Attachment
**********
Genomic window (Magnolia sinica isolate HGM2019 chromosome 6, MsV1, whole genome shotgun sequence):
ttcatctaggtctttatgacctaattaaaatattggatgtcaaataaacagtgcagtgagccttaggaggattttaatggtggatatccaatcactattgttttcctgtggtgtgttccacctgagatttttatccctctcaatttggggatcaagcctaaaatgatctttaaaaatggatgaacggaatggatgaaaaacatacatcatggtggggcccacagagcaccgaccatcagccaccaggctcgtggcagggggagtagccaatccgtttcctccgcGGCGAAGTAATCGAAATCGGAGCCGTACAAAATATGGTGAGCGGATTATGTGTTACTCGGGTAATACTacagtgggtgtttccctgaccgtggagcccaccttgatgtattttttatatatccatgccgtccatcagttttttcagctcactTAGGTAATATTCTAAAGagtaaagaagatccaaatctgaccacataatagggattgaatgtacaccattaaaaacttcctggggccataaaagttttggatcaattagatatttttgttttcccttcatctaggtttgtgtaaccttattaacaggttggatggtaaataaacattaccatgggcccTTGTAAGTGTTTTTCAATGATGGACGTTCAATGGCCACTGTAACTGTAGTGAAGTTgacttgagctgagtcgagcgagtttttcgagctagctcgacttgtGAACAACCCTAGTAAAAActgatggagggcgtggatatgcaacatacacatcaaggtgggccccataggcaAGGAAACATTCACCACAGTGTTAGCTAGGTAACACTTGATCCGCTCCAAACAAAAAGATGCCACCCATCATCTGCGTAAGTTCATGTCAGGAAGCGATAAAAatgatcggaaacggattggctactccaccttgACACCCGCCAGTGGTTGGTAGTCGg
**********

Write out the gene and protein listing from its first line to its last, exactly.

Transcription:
Genomic window (Magnolia sinica isolate HGM2019 chromosome 6, MsV1, whole genome shotgun sequence):
ttcatctaggtctttatgacctaattaaaatattggatgtcaaataaacagtgcagtgagccttaggaggattttaatggtggatatccaatcactattgttttcctgtggtgtgttccacctgagatttttatccctctcaatttggggatcaagcctaaaatgatctttaaaaatggatgaacggaatggatgaaaaacatacatcatggtggggcccacagagcaccgaccatcagccaccaggctcgtggcagggggagtagccaatccgtttcctccgcGGCGAAGTAATCGAAATCGGAGCCGTACAAAATATGGTGAGCGGATTATGTGTTACTCGGGTAATACTacagtgggtgtttccctgaccgtggagcccaccttgatgtattttttatatatccatgccgtccatcagttttttcagctcactTAGGTAATATTCTAAAGagtaaagaagatccaaatctgaccacataatagggattgaatgtacaccattaaaaacttcctggggccataaaagttttggatcaattagatatttttgttttcccttcatctaggtttgtgtaaccttattaacaggttggatggtaaataaacattaccatgggcccTTGTAAGTGTTTTTCAATGATGGACGTTCAATGGCCACTGTAACTGTAGTGAAGTTgacttgagctgagtcgagcgagtttttcgagctagctcgacttgtGAACAACCCTAGTAAAAActgatggagggcgtggatatgcaacatacacatcaaggtgggccccataggcaAGGAAACATTCACCACAGTGTTAGCTAGGTAACACTTGATCCGCTCCAAACAAAAAGATGCCACCCATCATCTGCGTAAGTTCATGTCAGGAAGCGATAAAAatgatcggaaacggattggctactccaccttgACACCCGCCAGTGGTTGGTAGTCGg